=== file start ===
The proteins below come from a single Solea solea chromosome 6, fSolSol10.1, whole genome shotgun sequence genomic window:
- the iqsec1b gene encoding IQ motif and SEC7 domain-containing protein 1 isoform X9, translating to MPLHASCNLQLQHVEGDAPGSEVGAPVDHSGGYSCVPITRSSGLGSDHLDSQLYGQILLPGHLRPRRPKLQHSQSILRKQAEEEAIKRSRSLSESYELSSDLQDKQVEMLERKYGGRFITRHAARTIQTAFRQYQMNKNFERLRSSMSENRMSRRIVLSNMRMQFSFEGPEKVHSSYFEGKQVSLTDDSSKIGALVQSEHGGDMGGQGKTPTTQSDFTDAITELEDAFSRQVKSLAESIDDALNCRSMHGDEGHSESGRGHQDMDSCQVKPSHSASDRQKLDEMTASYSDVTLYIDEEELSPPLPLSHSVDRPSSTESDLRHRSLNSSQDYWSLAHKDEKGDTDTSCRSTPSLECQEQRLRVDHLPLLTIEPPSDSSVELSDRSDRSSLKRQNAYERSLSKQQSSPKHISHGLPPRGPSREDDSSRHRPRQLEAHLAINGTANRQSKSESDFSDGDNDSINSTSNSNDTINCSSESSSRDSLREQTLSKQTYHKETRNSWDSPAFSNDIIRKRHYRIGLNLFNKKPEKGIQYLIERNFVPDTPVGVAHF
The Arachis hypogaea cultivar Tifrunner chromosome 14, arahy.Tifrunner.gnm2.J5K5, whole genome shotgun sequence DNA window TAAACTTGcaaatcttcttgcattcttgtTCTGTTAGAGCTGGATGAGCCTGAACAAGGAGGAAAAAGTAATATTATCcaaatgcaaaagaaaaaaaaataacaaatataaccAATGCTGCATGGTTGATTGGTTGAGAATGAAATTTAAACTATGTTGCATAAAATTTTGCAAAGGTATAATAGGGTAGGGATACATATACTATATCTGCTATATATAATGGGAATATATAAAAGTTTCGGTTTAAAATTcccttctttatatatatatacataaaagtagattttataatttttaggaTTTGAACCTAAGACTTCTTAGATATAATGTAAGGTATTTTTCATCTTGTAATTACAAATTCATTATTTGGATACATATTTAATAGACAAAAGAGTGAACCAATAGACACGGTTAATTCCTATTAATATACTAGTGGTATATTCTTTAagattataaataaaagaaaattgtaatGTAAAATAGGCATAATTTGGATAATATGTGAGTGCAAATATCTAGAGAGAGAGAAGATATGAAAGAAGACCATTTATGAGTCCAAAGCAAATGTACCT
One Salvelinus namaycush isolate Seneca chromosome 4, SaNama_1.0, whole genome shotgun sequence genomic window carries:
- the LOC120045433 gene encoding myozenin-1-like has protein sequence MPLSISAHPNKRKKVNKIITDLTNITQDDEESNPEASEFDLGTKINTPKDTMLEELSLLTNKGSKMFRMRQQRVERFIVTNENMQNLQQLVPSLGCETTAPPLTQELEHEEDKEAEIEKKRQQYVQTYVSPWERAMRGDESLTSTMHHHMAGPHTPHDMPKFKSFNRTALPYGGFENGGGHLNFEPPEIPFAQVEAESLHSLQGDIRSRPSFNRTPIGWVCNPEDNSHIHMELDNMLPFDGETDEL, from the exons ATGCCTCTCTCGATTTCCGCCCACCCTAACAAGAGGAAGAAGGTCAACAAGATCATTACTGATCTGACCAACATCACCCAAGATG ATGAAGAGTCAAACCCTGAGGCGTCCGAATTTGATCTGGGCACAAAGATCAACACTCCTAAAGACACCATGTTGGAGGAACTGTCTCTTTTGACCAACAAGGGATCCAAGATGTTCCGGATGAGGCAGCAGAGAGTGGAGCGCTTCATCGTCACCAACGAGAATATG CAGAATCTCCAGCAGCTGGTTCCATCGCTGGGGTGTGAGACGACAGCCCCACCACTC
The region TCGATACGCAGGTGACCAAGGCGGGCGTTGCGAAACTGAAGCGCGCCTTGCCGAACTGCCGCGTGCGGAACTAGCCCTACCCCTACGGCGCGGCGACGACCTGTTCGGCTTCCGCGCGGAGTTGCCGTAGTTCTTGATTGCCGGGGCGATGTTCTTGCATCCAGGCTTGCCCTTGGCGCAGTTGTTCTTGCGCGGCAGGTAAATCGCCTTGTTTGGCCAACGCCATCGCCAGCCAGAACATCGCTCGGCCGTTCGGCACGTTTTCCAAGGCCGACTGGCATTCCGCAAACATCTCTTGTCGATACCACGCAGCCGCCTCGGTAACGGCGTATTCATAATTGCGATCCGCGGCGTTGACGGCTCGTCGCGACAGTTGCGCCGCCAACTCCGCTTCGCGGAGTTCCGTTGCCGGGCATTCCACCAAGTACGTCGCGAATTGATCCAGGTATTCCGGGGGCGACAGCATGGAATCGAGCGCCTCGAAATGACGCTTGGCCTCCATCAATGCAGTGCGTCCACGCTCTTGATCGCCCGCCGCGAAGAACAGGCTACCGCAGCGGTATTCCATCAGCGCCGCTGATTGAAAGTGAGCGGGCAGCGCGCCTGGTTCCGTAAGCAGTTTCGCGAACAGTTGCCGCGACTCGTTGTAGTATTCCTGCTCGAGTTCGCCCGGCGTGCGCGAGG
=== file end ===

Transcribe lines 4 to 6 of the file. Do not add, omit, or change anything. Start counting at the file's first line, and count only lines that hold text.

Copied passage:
One Salvelinus namaycush isolate Seneca chromosome 4, SaNama_1.0, whole genome shotgun sequence genomic window carries:
- the LOC120045433 gene encoding myozenin-1-like has protein sequence MPLSISAHPNKRKKVNKIITDLTNITQDDEESNPEASEFDLGTKINTPKDTMLEELSLLTNKGSKMFRMRQQRVERFIVTNENMQNLQQLVPSLGCETTAPPLTQELEHEEDKEAEIEKKRQQYVQTYVSPWERAMRGDESLTSTMHHHMAGPHTPHDMPKFKSFNRTALPYGGFENGGGHLNFEPPEIPFAQVEAESLHSLQGDIRSRPSFNRTPIGWVCNPEDNSHIHMELDNMLPFDGETDEL, from the exons ATGCCTCTCTCGATTTCCGCCCACCCTAACAAGAGGAAGAAGGTCAACAAGATCATTACTGATCTGACCAACATCACCCAAGATG ATGAAGAGTCAAACCCTGAGGCGTCCGAATTTGATCTGGGCACAAAGATCAACACTCCTAAAGACACCATGTTGGAGGAACTGTCTCTTTTGACCAACAAGGGATCCAAGATGTTCCGGATGAGGCAGCAGAGAGTGGAGCGCTTCATCGTCACCAACGAGAATATG CAGAATCTCCAGCAGCTGGTTCCATCGCTGGGGTGTGAGACGACAGCCCCACCACTC
The region TCGATACGCAGGTGACCAAGGCGGGCGTTGCGAAACTGAAGCGCGCCTTGCCGAACTGCCGCGTGCGGAACTAGCCCTACCCCTACGGCGCGGCGACGACCTGTTCGGCTTCCGCGCGGAGTTGCCGTAGTTCTTGATTGCCGGGGCGATGTTCTTGCATCCAGGCTTGCCCTTGGCGCAGTTGTTCTTGCGCGGCAGGTAAATCGCCTTGTTTGGCCAACGCCATCGCCAGCCAGAACATCGCTCGGCCGTTCGGCACGTTTTCCAAGGCCGACTGGCATTCCGCAAACATCTCTTGTCGATACCACGCAGCCGCCTCGGTAACGGCGTATTCATAATTGCGATCCGCGGCGTTGACGGCTCGTCGCGACAGTTGCGCCGCCAACTCCGCTTCGCGGAGTTCCGTTGCCGGGCATTCCACCAAGTACGTCGCGAATTGATCCAGGTATTCCGGGGGCGACAGCATGGAATCGAGCGCCTCGAAATGACGCTTGGCCTCCATCAATGCAGTGCGTCCACGCTCTTGATCGCCCGCCGCGAAGAACAGGCTACCGCAGCGGTATTCCATCAGCGCCGCTGATTGAAAGTGAGCGGGCAGCGCGCCTGGTTCCGTAAGCAGTTTCGCGAACAGTTGCCGCGACTCGTTGTAGTATTCCTGCTCGAGTTCGCCCGGCGTGCGCGAGG